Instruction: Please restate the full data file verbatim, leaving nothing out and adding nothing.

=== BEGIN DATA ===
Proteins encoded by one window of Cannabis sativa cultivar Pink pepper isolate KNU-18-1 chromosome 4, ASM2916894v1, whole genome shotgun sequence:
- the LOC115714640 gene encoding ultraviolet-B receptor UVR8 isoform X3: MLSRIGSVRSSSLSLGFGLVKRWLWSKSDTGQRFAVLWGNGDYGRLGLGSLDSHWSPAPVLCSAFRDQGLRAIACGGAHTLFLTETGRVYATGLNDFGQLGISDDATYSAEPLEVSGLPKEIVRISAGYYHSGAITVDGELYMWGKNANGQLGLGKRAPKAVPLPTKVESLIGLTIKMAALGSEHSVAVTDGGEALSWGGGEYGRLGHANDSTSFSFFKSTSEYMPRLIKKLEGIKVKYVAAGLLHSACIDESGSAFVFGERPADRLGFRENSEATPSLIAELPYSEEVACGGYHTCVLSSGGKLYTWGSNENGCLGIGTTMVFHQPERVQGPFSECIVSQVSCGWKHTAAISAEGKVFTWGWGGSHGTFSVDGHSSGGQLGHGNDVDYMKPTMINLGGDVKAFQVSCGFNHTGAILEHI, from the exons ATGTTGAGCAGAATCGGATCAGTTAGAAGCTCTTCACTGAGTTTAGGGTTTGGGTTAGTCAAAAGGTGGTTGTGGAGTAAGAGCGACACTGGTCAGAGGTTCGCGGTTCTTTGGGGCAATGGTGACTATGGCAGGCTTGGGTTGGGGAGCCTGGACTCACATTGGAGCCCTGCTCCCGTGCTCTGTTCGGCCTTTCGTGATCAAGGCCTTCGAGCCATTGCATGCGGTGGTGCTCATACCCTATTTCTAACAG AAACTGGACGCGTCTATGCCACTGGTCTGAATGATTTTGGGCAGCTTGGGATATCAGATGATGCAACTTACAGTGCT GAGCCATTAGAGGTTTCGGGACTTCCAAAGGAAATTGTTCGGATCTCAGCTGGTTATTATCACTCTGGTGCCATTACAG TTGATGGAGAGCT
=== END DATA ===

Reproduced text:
Proteins encoded by one window of Cannabis sativa cultivar Pink pepper isolate KNU-18-1 chromosome 4, ASM2916894v1, whole genome shotgun sequence:
- the LOC115714640 gene encoding ultraviolet-B receptor UVR8 isoform X3: MLSRIGSVRSSSLSLGFGLVKRWLWSKSDTGQRFAVLWGNGDYGRLGLGSLDSHWSPAPVLCSAFRDQGLRAIACGGAHTLFLTETGRVYATGLNDFGQLGISDDATYSAEPLEVSGLPKEIVRISAGYYHSGAITVDGELYMWGKNANGQLGLGKRAPKAVPLPTKVESLIGLTIKMAALGSEHSVAVTDGGEALSWGGGEYGRLGHANDSTSFSFFKSTSEYMPRLIKKLEGIKVKYVAAGLLHSACIDESGSAFVFGERPADRLGFRENSEATPSLIAELPYSEEVACGGYHTCVLSSGGKLYTWGSNENGCLGIGTTMVFHQPERVQGPFSECIVSQVSCGWKHTAAISAEGKVFTWGWGGSHGTFSVDGHSSGGQLGHGNDVDYMKPTMINLGGDVKAFQVSCGFNHTGAILEHI, from the exons ATGTTGAGCAGAATCGGATCAGTTAGAAGCTCTTCACTGAGTTTAGGGTTTGGGTTAGTCAAAAGGTGGTTGTGGAGTAAGAGCGACACTGGTCAGAGGTTCGCGGTTCTTTGGGGCAATGGTGACTATGGCAGGCTTGGGTTGGGGAGCCTGGACTCACATTGGAGCCCTGCTCCCGTGCTCTGTTCGGCCTTTCGTGATCAAGGCCTTCGAGCCATTGCATGCGGTGGTGCTCATACCCTATTTCTAACAG AAACTGGACGCGTCTATGCCACTGGTCTGAATGATTTTGGGCAGCTTGGGATATCAGATGATGCAACTTACAGTGCT GAGCCATTAGAGGTTTCGGGACTTCCAAAGGAAATTGTTCGGATCTCAGCTGGTTATTATCACTCTGGTGCCATTACAG TTGATGGAGAGCT